The Protagonist is one of the most misunderstood characters in a story’s structure. It is often assumed that this character is a typical “Hero” who is a good guy, the central character in the story, and the Main Character (the one through with whom the reader identifies).
In fact, the Protagonist is not any of these things, though all of these attributes may be added to what the Protagonist really is. By definition, the Protagonist is nothing more than the Prime Mover or Driver of the effort to achieve the goal. That’s it. He or she is just the archetypal character who keeps pushing for the goal – that and nothing more.
So, sometimes the Protagonist is not a story’s Central character (the most memorable or charismatic character in the story). Being the Central character simply means he or is is the most prominent to the reader. For example, Fagin in “Oliver Twist” is perhaps the most prominent, but he is certainly not the Protagonist. And Darth Maul is an extremely charismatic character in Star Wars, but was not at all the Protagonist. Clearly, the actual Protagonist may in fact be less interesting than than the Central character, and may even be almost a background character if achieving the goal is not really the focus of the story but just the reason for the chase.
Similarly, the Protagonist is often not the Main Character of the story either. The Main character is the one the reader identifies with – the character we are most connected to emotionally – the one whom the passionate outcome of the story revolves around. It is the Main character who grapples with some personal issue they will ultimately try to overcome by the end of the story by making a choice in a leap of faith.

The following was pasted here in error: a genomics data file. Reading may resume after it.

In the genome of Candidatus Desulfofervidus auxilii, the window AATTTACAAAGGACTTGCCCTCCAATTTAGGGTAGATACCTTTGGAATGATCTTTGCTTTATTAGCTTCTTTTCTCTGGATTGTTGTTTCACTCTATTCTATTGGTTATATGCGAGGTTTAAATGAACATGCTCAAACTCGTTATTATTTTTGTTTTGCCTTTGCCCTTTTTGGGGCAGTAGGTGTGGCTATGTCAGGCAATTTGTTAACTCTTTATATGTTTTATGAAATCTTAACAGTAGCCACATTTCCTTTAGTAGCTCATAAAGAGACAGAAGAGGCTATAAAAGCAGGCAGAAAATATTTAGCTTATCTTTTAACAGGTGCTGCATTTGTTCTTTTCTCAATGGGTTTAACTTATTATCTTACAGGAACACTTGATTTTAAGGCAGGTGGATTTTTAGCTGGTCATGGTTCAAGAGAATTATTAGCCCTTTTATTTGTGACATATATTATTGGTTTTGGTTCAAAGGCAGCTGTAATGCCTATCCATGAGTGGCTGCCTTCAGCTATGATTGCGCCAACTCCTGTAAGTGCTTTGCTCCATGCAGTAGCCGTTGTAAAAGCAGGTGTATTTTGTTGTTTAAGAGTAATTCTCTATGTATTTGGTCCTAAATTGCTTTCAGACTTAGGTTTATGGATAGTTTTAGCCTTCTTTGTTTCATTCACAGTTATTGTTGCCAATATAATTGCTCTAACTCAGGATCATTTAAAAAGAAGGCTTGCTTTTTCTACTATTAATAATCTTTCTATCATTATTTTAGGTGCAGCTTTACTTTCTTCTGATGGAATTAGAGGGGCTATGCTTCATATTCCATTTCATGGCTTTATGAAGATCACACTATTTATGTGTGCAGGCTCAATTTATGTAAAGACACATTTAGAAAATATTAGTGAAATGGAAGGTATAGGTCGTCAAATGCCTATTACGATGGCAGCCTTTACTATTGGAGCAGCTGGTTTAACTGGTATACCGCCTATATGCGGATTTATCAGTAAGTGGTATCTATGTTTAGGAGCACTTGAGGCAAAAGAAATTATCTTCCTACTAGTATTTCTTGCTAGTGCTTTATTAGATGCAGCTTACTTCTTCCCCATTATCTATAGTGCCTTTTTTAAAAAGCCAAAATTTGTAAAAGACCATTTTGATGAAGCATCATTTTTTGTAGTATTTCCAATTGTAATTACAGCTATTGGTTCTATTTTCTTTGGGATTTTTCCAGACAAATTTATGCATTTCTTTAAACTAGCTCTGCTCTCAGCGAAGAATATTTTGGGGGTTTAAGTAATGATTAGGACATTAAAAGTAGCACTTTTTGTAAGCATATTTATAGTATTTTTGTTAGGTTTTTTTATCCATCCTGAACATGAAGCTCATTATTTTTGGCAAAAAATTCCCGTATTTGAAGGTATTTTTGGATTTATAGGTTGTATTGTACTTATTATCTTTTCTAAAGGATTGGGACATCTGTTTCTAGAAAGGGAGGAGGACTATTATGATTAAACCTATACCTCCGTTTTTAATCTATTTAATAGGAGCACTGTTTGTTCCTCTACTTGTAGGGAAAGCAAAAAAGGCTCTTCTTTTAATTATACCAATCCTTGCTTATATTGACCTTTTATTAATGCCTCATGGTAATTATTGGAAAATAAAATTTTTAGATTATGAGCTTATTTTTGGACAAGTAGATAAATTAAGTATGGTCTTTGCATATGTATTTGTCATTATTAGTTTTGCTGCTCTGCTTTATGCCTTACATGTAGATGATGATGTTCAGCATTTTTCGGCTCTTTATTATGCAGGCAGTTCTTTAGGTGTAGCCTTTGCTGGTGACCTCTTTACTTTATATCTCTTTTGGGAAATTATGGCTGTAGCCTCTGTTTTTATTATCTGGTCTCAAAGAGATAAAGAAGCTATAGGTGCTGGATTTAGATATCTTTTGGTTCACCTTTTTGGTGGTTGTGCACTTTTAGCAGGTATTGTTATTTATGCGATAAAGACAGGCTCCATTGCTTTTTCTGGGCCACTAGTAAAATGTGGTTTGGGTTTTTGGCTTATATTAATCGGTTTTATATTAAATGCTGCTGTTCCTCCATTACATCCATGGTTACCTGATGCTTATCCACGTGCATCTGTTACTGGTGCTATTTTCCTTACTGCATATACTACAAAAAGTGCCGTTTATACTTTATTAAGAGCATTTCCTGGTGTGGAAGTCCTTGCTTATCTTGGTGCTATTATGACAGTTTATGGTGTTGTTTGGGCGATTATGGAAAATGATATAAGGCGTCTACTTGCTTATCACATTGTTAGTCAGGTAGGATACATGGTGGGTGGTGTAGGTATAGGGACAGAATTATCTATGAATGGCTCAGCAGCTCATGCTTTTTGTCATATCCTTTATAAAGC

For an example of a story in which the Protagonist is NOT the Main character consider To Kill A Mockingbird, in which we experience the story through young Scout’s eyes, and yet, it is her father (lawyer, Atticus Finch) who is the protagonist, trying to defend a young black man wrongly accused of rape.
As you can see, while there are many attributes often given to the character who is the Protagonist, these don’t really have to be bundled together unless you are trying to create a stereotypical hero.
Just as in our own lives, we are the Main Character, but may not be the Protagonist on every single project or job in which we are involved, nor are we always the most prominent member of our team, department, or social group.
While it is fun to read books and go to movies in which we identify with heroes, stories that recognize all of those traits don’t have to be given to just one character help us to learn how to be heroic in our own lives.
So in developing your Protagonist, give the guy a break and see if you can’t distribute some of those other jobs to other characters to make them more interesting and your Protagonist more reflective of real life.
This tip was excerpted from StoryWeaver
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